Feb. 22 2014 10:07 PM
Bronx from NYC

Tal,

It's also pretty obvious you don't understand bicycle share. All your arguments are false and have long been debunked.

1: The system far surpassed its expected average daily usage and annual membership. Anyone that lives in New York City understands the popularity of this program. Considering that you're not even from here, you probably just don't have a clue.

2: If someone already owns a bicycle, bicycle share can still be very useful. For instance, if you own a very expensive bike and prefer not to park it along the street. If the weather is bad during the morning, and clears up later in the day. Even unexpected trips when you don't have your own bike with you. As the network expands this will only become more evident.

3: Sponsorship is still very attractive. However, tax money for bicycle share would actually be a good thing because every cyclist is one less person on the road or in mass transit. It's relatively cheap compared to all other modes of transportation so the city could easily fund expansion.

4: There are two rules that bicyclist typically ignore. Running reds/stop sign and riding the wrong way through traffic. The problem here is that red light cycles are too long for bicycles. Cyclist also have the ability to come to a complete stop relatively rapidly and enjoy significantly greater visibility than drivers. Also, considering you need to pedal, stopping is counter productive to maintaining your pace, and its often more dangerous to cross an intersection with the light because the most common collisions are between turning drivers. Bicyclist should be authorized to yield during red lights and stop signs.

As for wrong way riding. It is dangerous due to decreased reaction times but one way streets are designed for cars.

Either way, few cyclist are injured or killed during these instances, and rarely is anyone else in any danger.

5: In Paris, the bicycles implement a different locking system significantly more susceptible to theft. NYC does not suffer from that problem, it would have long been evident.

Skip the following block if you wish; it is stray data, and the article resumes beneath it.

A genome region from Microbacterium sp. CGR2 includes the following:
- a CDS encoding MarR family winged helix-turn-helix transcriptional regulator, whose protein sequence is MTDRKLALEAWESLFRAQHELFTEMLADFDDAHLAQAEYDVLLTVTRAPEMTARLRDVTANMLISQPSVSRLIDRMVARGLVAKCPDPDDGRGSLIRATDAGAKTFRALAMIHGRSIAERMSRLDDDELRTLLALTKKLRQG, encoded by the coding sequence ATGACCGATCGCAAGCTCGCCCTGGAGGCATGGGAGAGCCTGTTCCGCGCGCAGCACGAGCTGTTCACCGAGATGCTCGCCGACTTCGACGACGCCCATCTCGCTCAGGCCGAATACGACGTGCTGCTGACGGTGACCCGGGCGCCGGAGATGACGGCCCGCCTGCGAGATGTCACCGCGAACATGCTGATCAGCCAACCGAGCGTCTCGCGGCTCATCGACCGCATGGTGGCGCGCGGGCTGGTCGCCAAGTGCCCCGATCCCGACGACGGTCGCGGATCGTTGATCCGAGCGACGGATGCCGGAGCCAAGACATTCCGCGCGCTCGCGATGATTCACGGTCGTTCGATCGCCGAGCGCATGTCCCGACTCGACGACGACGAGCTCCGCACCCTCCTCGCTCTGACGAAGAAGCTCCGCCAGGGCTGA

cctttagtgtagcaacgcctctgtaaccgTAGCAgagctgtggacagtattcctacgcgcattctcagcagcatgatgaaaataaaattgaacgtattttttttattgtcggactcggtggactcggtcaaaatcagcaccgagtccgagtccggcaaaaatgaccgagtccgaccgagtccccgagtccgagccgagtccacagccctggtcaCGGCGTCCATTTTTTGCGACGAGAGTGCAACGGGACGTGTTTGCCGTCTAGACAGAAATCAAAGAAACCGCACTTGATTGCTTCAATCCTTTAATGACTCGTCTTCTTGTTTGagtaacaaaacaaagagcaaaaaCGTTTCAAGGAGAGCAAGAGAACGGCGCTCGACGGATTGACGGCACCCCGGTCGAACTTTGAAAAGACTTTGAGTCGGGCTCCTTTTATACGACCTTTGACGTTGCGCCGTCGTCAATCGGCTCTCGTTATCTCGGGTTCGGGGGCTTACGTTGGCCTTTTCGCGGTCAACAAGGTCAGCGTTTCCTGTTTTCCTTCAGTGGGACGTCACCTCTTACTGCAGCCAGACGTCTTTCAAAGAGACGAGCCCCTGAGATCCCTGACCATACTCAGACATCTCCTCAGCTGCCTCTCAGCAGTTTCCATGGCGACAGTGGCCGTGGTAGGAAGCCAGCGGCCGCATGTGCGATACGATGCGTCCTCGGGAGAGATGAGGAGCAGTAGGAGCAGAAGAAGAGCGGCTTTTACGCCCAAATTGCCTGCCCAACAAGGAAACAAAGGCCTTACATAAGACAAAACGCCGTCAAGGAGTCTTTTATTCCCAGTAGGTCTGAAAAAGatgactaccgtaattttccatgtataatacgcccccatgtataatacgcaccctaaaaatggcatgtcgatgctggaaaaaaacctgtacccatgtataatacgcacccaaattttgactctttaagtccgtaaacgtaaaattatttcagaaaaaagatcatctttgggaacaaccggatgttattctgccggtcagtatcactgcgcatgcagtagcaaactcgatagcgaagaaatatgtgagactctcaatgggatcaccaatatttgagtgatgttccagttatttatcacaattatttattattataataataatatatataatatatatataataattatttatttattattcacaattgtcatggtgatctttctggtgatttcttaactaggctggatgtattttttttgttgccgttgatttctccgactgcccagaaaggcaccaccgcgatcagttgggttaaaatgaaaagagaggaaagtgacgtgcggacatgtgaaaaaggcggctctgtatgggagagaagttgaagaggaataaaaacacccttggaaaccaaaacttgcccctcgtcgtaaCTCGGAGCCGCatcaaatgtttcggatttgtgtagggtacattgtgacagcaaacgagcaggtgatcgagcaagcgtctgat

6: Many complaints about lost park land? That is incorrect. Most docks were placed in existing no standing zones, and the bicycles that were placed in parks are an excellent method of reaching them. The one high profile lawsuit was thrown out considering the disputed land actually belong to the DOT. It was a curb extension.

7: Each bike averages a high of 7-8 uses per day.

Please keep your lies and misinformation on the Brooklyn Paper tabloid.

Feb. 22 2014 04:06 PM
Tal Barzilai from Pleasantville, NY

Although many will say this program will be success, I beg to differ on that claim. First of all, data can always be fudged just to make something look successful. Another thing is those who seem to glorify it so much could be paid just to say that. More importantly, if one already has a bicycle, then there is no reason for a bike share. The claim that it won't involve any taxpayer dollars is a complete myth, because once the sponsor does bad in business, the taxpayers will be forced to take them out. Let's not forget that current cyclists in NYC already don't follow the traffic laws, and adding more like that will make the streets even worse than they already are. If anyone is saying that bike share will work well, then go over to Paris where so many of those bicycles were either found to be lost or stolen, and the taxes were increased just to cover that. Also, there have been many complaints about where the racks go especially in front of residential property while some of them took over small parks. One other thing, when it's not weather permitting there is a good chance that they will go unused for most of the day making them feel like a waste of money and space.

Feb. 22 2014 11:55 AM
Julia from Inwood, NYC

I hope Citibike expands uptown! We are part of the city, too! I live in Inwood and would love the option to cycle along the Greenway, that now extends all the way up here.

Feb. 21 2014 06:07 PM